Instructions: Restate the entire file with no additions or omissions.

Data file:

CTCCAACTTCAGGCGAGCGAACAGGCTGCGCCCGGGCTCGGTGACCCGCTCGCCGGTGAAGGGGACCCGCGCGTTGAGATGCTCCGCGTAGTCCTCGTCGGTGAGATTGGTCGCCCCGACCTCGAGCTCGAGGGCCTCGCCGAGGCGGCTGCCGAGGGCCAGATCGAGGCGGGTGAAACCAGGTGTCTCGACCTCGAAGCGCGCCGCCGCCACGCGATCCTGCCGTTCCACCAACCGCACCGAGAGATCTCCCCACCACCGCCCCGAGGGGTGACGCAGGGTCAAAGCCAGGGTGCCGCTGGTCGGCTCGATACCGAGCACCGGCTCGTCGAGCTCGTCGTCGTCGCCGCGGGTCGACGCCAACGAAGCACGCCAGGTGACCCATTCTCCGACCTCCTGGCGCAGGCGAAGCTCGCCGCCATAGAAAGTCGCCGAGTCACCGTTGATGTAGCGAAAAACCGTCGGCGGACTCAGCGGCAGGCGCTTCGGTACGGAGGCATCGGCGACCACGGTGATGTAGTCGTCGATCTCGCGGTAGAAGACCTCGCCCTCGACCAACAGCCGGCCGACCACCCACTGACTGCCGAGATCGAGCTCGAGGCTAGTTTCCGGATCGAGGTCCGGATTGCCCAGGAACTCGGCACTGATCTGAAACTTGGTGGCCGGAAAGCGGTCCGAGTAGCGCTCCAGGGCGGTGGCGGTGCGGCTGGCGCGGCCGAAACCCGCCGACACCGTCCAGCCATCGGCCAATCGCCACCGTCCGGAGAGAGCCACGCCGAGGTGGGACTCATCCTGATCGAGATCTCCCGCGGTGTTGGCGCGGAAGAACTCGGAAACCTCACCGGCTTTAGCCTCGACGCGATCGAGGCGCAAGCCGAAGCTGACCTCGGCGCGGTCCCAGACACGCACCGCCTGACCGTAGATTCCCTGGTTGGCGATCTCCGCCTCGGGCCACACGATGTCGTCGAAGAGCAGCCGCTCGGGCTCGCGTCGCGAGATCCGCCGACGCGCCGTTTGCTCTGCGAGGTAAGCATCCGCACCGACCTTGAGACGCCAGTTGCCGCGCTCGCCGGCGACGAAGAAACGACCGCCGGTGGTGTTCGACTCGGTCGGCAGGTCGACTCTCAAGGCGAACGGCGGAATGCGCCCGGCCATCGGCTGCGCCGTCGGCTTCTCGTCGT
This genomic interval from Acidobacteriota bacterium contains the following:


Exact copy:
CTCCAACTTCAGGCGAGCGAACAGGCTGCGCCCGGGCTCGGTGACCCGCTCGCCGGTGAAGGGGACCCGCGCGTTGAGATGCTCCGCGTAGTCCTCGTCGGTGAGATTGGTCGCCCCGACCTCGAGCTCGAGGGCCTCGCCGAGGCGGCTGCCGAGGGCCAGATCGAGGCGGGTGAAACCAGGTGTCTCGACCTCGAAGCGCGCCGCCGCCACGCGATCCTGCCGTTCCACCAACCGCACCGAGAGATCTCCCCACCACCGCCCCGAGGGGTGACGCAGGGTCAAAGCCAGGGTGCCGCTGGTCGGCTCGATACCGAGCACCGGCTCGTCGAGCTCGTCGTCGTCGCCGCGGGTCGACGCCAACGAAGCACGCCAGGTGACCCATTCTCCGACCTCCTGGCGCAGGCGAAGCTCGCCGCCATAGAAAGTCGCCGAGTCACCGTTGATGTAGCGAAAAACCGTCGGCGGACTCAGCGGCAGGCGCTTCGGTACGGAGGCATCGGCGACCACGGTGATGTAGTCGTCGATCTCGCGGTAGAAGACCTCGCCCTCGACCAACAGCCGGCCGACCACCCACTGACTGCCGAGATCGAGCTCGAGGCTAGTTTCCGGATCGAGGTCCGGATTGCCCAGGAACTCGGCACTGATCTGAAACTTGGTGGCCGGAAAGCGGTCCGAGTAGCGCTCCAGGGCGGTGGCGGTGCGGCTGGCGCGGCCGAAACCCGCCGACACCGTCCAGCCATCGGCCAATCGCCACCGTCCGGAGAGAGCCACGCCGAGGTGGGACTCATCCTGATCGAGATCTCCCGCGGTGTTGGCGCGGAAGAACTCGGAAACCTCACCGGCTTTAGCCTCGACGCGATCGAGGCGCAAGCCGAAGCTGACCTCGGCGCGGTCCCAGACACGCACCGCCTGACCGTAGATTCCCTGGTTGGCGATCTCCGCCTCGGGCCACACGATGTCGTCGAAGAGCAGCCGCTCGGGCTCGCGTCGCGAGATCCGCCGACGCGCCGTTTGCTCTGCGAGGTAAGCATCCGCACCGACCTTGAGACGCCAGTTGCCGCGCTCGCCGGCGACGAAGAAACGACCGCCGGTGGTGTTCGACTCGGTCGGCAGGTCGACTCTCAAGGCGAACGGCGGAATGCGCCCGGCCATCGGCTGCGCCGTCGGCTTCTCGTCGT
This genomic interval from Acidobacteriota bacterium contains the following: